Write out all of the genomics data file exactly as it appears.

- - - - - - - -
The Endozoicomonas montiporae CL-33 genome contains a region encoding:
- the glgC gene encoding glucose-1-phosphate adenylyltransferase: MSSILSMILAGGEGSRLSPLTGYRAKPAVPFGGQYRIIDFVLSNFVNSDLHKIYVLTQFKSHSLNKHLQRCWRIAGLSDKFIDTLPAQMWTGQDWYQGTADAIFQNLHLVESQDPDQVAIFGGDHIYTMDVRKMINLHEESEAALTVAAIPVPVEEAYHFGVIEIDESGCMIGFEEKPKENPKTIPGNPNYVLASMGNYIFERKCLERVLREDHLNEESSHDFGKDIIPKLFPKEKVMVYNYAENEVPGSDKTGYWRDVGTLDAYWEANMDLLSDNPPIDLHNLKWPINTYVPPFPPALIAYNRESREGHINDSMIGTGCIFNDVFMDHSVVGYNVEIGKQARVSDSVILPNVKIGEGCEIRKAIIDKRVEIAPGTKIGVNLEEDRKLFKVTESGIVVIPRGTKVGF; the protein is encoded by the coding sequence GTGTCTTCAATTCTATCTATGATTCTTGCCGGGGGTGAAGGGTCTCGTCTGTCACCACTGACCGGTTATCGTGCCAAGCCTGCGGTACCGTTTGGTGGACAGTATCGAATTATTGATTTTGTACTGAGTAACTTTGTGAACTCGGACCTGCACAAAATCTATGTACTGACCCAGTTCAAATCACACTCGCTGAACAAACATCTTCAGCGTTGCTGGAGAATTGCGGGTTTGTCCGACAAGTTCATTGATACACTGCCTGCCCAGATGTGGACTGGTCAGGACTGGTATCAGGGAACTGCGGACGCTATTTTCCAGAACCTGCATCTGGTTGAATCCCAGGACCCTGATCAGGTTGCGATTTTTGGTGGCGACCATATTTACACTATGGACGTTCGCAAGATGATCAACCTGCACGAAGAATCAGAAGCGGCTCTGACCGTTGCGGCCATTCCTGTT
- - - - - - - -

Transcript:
The Endozoicomonas montiporae CL-33 genome contains a region encoding:
- the glgC gene encoding glucose-1-phosphate adenylyltransferase: MSSILSMILAGGEGSRLSPLTGYRAKPAVPFGGQYRIIDFVLSNFVNSDLHKIYVLTQFKSHSLNKHLQRCWRIAGLSDKFIDTLPAQMWTGQDWYQGTADAIFQNLHLVESQDPDQVAIFGGDHIYTMDVRKMINLHEESEAALTVAAIPVPVEEAYHFGVIEIDESGCMIGFEEKPKENPKTIPGNPNYVLASMGNYIFERKCLERVLREDHLNEESSHDFGKDIIPKLFPKEKVMVYNYAENEVPGSDKTGYWRDVGTLDAYWEANMDLLSDNPPIDLHNLKWPINTYVPPFPPALIAYNRESREGHINDSMIGTGCIFNDVFMDHSVVGYNVEIGKQARVSDSVILPNVKIGEGCEIRKAIIDKRVEIAPGTKIGVNLEEDRKLFKVTESGIVVIPRGTKVGF; the protein is encoded by the coding sequence GTGTCTTCAATTCTATCTATGATTCTTGCCGGGGGTGAAGGGTCTCGTCTGTCACCACTGACCGGTTATCGTGCCAAGCCTGCGGTACCGTTTGGTGGACAGTATCGAATTATTGATTTTGTACTGAGTAACTTTGTGAACTCGGACCTGCACAAAATCTATGTACTGACCCAGTTCAAATCACACTCGCTGAACAAACATCTTCAGCGTTGCTGGAGAATTGCGGGTTTGTCCGACAAGTTCATTGATACACTGCCTGCCCAGATGTGGACTGGTCAGGACTGGTATCAGGGAACTGCGGACGCTATTTTCCAGAACCTGCATCTGGTTGAATCCCAGGACCCTGATCAGGTTGCGATTTTTGGTGGCGACCATATTTACACTATGGACGTTCGCAAGATGATCAACCTGCACGAAGAATCAGAAGCGGCTCTGACCGTTGCGGCCATTCCTGTT